By Keith Kappes - Publisher
Jan. 1, 2014 — The old two-room schoolhouse hadn’t been used for awhile and the county school board decided to sell it at public auction.
Neighborhood kids now went by bus to a consolidated school several miles away.
But the tiny building had remained the center of the rural community.
It had been the scene of birthday parties, wedding dinners and after-funeral meals for grieving families who didn’t have a regular church.
Once the auction was announced, members of the community met to discuss the future of the beloved old school.
They had been allowed to use the building free of charge by paying the electric bill but it was rumored someone would buy it and turn it into rental housing.
A young engineer who had grown up nearby volunteered to inspect the building to help determine its structural condition and fair market value, as well as the acre of land it occupied.
By the time the meeting ended, the group had settled on the amount of $1,500, a sizable figure for Kentucky country folks in the mid-1950’s.
But the old school was important to each and every family in the community. After prayer and more serious conversation, the neighbors made pledges for the entire amount.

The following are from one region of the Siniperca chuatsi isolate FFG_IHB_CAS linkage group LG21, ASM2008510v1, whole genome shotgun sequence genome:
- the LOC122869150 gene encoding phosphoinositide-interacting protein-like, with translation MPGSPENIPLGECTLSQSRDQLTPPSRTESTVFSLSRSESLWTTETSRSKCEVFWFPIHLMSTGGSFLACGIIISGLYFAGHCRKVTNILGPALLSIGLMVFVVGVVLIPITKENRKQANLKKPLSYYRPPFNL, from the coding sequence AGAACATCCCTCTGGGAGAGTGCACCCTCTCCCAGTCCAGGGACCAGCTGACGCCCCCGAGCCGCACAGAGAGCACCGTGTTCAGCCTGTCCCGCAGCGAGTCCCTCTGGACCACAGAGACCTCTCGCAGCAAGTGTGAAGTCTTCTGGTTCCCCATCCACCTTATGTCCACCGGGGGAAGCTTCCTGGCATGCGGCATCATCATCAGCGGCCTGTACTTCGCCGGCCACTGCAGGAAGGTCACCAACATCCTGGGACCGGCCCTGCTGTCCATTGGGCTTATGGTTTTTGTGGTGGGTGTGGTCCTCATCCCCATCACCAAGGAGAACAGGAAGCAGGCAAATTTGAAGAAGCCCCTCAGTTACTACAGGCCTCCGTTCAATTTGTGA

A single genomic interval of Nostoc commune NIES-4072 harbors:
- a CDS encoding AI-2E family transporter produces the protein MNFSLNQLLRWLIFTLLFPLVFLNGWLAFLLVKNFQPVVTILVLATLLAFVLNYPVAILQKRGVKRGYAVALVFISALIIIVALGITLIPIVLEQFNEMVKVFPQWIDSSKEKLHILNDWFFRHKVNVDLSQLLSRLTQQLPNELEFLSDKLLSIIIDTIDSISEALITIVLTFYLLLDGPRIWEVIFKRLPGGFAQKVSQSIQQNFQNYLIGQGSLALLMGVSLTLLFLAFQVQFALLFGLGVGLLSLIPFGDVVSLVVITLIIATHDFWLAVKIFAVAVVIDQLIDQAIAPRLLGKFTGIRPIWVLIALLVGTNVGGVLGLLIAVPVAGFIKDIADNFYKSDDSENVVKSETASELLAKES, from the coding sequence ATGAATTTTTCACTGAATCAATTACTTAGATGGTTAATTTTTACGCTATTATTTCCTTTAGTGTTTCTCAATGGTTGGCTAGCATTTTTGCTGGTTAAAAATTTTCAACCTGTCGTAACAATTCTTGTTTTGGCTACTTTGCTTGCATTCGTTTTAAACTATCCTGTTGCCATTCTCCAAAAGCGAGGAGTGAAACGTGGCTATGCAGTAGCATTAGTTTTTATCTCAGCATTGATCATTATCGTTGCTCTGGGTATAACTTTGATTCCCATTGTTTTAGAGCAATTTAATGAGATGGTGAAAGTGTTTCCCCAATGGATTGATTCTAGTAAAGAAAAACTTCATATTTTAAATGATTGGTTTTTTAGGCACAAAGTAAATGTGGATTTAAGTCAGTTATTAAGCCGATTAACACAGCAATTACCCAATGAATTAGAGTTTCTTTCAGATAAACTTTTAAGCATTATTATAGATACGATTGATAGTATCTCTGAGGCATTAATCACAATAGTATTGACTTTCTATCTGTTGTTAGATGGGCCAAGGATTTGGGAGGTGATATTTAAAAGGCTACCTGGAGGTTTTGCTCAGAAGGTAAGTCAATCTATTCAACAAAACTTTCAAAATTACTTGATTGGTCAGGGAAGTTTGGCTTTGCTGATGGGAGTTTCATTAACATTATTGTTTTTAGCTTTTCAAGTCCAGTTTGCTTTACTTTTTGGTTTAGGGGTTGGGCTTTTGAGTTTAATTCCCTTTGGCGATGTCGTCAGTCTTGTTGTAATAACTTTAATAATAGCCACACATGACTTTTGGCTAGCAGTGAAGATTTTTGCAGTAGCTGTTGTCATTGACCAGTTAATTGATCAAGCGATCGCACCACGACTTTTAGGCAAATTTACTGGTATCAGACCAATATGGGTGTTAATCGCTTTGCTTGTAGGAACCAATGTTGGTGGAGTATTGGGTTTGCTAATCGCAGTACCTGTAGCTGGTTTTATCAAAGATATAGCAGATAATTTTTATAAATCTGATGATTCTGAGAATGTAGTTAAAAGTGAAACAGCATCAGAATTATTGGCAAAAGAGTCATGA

Some would wait on selling their tobacco crop that fall but they would come up with their share.
The young engineer agreed to represent them at the auction and do their bidding. He clearly understood that, although they desperately wanted to buy the building, they could only spend $1,500.
Getting it for less would be ideal because it would leave some money for improvements, like a kitchen and perhaps even an indoor toilet.
The day of the auction arrived. A crowd gathered at the school.
The neighbors opened the bidding at $500. The auctioneer began his chant...asking for a higher bid. Going once at $500…then from the back came a bid of $600.
All eyes searched anxiously to determine who was bidding against them. It turned out to be a shady character, a heavy drinker from another community, a person of no visible means.
He was being a “shill” for someone else. He drove the selling price up to $1,950. Frantic, the neighbors huddled and decided they had to bid $2,000.
Their winning bid ended the auction. The shill quickly departed. Later, it was learned he had been paid $50 and a quart of whiskey.
Years later, the school official who hired him went to prison for other crooked activities.
And rightly so.